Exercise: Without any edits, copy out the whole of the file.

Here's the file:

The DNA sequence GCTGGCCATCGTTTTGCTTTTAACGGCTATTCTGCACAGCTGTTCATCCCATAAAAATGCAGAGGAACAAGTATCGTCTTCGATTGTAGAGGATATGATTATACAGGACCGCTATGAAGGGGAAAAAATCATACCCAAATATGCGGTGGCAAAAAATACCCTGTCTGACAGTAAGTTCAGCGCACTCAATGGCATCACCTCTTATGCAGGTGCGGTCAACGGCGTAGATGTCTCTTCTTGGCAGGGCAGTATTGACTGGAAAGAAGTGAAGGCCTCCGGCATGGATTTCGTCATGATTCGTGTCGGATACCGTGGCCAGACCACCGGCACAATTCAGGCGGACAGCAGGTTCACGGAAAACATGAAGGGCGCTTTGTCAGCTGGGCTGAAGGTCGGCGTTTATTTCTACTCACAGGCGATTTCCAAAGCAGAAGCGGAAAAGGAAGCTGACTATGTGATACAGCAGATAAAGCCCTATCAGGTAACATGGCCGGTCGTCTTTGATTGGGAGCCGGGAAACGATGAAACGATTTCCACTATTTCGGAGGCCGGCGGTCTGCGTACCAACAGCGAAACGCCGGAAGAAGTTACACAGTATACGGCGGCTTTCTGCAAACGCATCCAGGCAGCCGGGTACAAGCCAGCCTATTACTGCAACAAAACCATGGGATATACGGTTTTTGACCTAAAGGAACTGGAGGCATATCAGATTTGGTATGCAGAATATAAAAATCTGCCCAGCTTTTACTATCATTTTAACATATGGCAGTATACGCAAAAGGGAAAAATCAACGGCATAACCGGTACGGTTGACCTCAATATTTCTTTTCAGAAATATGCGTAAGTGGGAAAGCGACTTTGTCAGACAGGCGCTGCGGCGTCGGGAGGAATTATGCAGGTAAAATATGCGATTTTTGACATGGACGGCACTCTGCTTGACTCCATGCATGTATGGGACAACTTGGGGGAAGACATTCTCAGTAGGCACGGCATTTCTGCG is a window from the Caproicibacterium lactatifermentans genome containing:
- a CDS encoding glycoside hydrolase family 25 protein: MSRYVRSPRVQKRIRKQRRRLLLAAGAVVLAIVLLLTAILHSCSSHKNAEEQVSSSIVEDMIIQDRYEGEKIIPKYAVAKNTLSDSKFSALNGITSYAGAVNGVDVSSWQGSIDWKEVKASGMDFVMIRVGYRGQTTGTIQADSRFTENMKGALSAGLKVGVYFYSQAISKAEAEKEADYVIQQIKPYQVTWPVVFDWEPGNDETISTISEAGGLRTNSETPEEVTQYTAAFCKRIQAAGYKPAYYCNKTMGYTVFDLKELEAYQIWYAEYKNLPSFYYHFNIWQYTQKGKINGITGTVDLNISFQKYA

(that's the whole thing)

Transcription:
The DNA sequence GCTGGCCATCGTTTTGCTTTTAACGGCTATTCTGCACAGCTGTTCATCCCATAAAAATGCAGAGGAACAAGTATCGTCTTCGATTGTAGAGGATATGATTATACAGGACCGCTATGAAGGGGAAAAAATCATACCCAAATATGCGGTGGCAAAAAATACCCTGTCTGACAGTAAGTTCAGCGCACTCAATGGCATCACCTCTTATGCAGGTGCGGTCAACGGCGTAGATGTCTCTTCTTGGCAGGGCAGTATTGACTGGAAAGAAGTGAAGGCCTCCGGCATGGATTTCGTCATGATTCGTGTCGGATACCGTGGCCAGACCACCGGCACAATTCAGGCGGACAGCAGGTTCACGGAAAACATGAAGGGCGCTTTGTCAGCTGGGCTGAAGGTCGGCGTTTATTTCTACTCACAGGCGATTTCCAAAGCAGAAGCGGAAAAGGAAGCTGACTATGTGATACAGCAGATAAAGCCCTATCAGGTAACATGGCCGGTCGTCTTTGATTGGGAGCCGGGAAACGATGAAACGATTTCCACTATTTCGGAGGCCGGCGGTCTGCGTACCAACAGCGAAACGCCGGAAGAAGTTACACAGTATACGGCGGCTTTCTGCAAACGCATCCAGGCAGCCGGGTACAAGCCAGCCTATTACTGCAACAAAACCATGGGATATACGGTTTTTGACCTAAAGGAACTGGAGGCATATCAGATTTGGTATGCAGAATATAAAAATCTGCCCAGCTTTTACTATCATTTTAACATATGGCAGTATACGCAAAAGGGAAAAATCAACGGCATAACCGGTACGGTTGACCTCAATATTTCTTTTCAGAAATATGCGTAAGTGGGAAAGCGACTTTGTCAGACAGGCGCTGCGGCGTCGGGAGGAATTATGCAGGTAAAATATGCGATTTTTGACATGGACGGCACTCTGCTTGACTCCATGCATGTATGGGACAACTTGGGGGAAGACATTCTCAGTAGGCACGGCATTTCTGCG is a window from the Caproicibacterium lactatifermentans genome containing:
- a CDS encoding glycoside hydrolase family 25 protein: MSRYVRSPRVQKRIRKQRRRLLLAAGAVVLAIVLLLTAILHSCSSHKNAEEQVSSSIVEDMIIQDRYEGEKIIPKYAVAKNTLSDSKFSALNGITSYAGAVNGVDVSSWQGSIDWKEVKASGMDFVMIRVGYRGQTTGTIQADSRFTENMKGALSAGLKVGVYFYSQAISKAEAEKEADYVIQQIKPYQVTWPVVFDWEPGNDETISTISEAGGLRTNSETPEEVTQYTAAFCKRIQAAGYKPAYYCNKTMGYTVFDLKELEAYQIWYAEYKNLPSFYYHFNIWQYTQKGKINGITGTVDLNISFQKYA